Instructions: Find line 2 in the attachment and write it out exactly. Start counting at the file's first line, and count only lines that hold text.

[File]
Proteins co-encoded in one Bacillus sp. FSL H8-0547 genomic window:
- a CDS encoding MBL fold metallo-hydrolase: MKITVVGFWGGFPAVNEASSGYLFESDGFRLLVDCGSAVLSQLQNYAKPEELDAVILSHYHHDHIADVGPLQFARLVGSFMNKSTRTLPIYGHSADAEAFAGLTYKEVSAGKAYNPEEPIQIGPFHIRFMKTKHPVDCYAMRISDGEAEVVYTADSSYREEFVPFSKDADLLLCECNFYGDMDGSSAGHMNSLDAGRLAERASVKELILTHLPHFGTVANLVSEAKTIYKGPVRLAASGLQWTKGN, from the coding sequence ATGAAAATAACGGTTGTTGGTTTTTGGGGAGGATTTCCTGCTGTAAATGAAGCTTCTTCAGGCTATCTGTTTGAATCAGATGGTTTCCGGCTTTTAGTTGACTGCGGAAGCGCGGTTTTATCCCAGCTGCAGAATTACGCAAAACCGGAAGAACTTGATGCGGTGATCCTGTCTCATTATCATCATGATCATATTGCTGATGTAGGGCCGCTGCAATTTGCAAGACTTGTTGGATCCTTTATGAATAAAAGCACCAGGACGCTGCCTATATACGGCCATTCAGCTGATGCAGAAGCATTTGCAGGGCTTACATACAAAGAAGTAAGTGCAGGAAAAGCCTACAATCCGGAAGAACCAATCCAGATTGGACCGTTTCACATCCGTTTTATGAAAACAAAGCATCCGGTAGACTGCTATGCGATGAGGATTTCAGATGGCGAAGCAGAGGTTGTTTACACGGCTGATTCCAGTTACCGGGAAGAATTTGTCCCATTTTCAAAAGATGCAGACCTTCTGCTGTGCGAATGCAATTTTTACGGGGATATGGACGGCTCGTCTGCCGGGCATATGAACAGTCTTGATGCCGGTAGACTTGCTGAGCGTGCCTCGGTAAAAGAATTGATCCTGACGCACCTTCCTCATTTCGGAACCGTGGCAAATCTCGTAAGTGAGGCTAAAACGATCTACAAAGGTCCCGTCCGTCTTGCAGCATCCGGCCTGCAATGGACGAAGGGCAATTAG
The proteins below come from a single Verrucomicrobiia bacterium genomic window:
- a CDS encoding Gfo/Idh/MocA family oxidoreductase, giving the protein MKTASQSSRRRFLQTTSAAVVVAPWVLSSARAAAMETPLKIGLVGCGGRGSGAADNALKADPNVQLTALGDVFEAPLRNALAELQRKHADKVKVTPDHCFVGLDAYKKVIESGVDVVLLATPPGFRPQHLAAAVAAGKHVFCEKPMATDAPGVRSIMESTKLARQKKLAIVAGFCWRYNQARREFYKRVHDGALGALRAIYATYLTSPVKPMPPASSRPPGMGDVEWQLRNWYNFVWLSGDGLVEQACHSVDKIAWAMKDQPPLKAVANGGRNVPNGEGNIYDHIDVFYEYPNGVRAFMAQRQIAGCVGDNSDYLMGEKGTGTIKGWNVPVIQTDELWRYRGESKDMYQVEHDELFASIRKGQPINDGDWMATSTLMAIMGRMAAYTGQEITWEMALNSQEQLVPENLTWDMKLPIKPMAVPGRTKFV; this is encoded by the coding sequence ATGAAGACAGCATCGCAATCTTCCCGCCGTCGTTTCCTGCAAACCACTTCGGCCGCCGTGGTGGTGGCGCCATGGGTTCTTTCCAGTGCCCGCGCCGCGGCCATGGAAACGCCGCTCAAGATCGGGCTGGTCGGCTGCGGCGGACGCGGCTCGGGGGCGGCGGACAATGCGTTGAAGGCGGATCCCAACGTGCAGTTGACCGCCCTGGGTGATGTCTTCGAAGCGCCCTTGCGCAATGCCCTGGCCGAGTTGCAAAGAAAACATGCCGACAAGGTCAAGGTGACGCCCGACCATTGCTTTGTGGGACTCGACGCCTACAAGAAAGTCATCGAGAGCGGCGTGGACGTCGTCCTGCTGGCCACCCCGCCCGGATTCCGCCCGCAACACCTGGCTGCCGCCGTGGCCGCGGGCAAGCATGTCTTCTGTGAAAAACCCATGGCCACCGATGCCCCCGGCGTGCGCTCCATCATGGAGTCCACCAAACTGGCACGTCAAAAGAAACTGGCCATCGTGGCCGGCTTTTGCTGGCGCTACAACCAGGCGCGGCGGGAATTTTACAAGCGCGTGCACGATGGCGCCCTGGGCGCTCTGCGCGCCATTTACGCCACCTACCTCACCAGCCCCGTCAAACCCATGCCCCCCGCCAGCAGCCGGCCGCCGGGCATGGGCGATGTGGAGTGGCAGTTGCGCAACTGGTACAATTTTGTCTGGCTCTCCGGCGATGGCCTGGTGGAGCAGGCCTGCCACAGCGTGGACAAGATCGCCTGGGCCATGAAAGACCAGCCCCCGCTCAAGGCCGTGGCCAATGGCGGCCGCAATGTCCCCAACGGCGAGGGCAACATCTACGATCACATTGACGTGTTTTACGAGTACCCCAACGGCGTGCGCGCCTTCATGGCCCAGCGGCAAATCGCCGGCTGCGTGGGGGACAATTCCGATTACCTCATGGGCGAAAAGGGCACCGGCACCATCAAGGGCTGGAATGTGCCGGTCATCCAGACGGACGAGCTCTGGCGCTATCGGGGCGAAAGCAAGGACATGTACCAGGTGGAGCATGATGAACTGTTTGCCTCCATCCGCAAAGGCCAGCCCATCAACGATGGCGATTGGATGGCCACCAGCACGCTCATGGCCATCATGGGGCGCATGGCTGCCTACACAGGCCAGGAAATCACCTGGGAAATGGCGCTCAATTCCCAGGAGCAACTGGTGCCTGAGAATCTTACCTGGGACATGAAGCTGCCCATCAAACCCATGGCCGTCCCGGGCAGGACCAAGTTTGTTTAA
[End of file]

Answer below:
- a CDS encoding MBL fold metallo-hydrolase: MKITVVGFWGGFPAVNEASSGYLFESDGFRLLVDCGSAVLSQLQNYAKPEELDAVILSHYHHDHIADVGPLQFARLVGSFMNKSTRTLPIYGHSADAEAFAGLTYKEVSAGKAYNPEEPIQIGPFHIRFMKTKHPVDCYAMRISDGEAEVVYTADSSYREEFVPFSKDADLLLCECNFYGDMDGSSAGHMNSLDAGRLAERASVKELILTHLPHFGTVANLVSEAKTIYKGPVRLAASGLQWTKGN, from the coding sequence ATGAAAATAACGGTTGTTGGTTTTTGGGGAGGATTTCCTGCTGTAAATGAAGCTTCTTCAGGCTATCTGTTTGAATCAGATGGTTTCCGGCTTTTAGTTGACTGCGGAAGCGCGGTTTTATCCCAGCTGCAGAATTACGCAAAACCGGAAGAACTTGATGCGGTGATCCTGTCTCATTATCATCATGATCATATTGCTGATGTAGGGCCGCTGCAATTTGCAAGACTTGTTGGATCCTTTATGAATAAAAGCACCAGGACGCTGCCTATATACGGCCATTCAGCTGATGCAGAAGCATTTGCAGGGCTTACATACAAAGAAGTAAGTGCAGGAAAAGCCTACAATCCGGAAGAACCAATCCAGATTGGACCGTTTCACATCCGTTTTATGAAAACAAAGCATCCGGTAGACTGCTATGCGATGAGGATTTCAGATGGCGAAGCAGAGGTTGTTTACACGGCTGATTCCAGTTACCGGGAAGAATTTGTCCCATTTTCAAAAGATGCAGACCTTCTGCTGTGCGAATGCAATTTTTACGGGGATATGGACGGCTCGTCTGCCGGGCATATGAACAGTCTTGATGCCGGTAGACTTGCTGAGCGTGCCTCGGTAAAAGAATTGATCCTGACGCACCTTCCTCATTTCGGAACCGTGGCAAATCTCGTAAGTGAGGCTAAAACGATCTACAAAGGTCCCGTCCGTCTTGCAGCATCCGGCCTGCAATGGACGAAGGGCAATTAG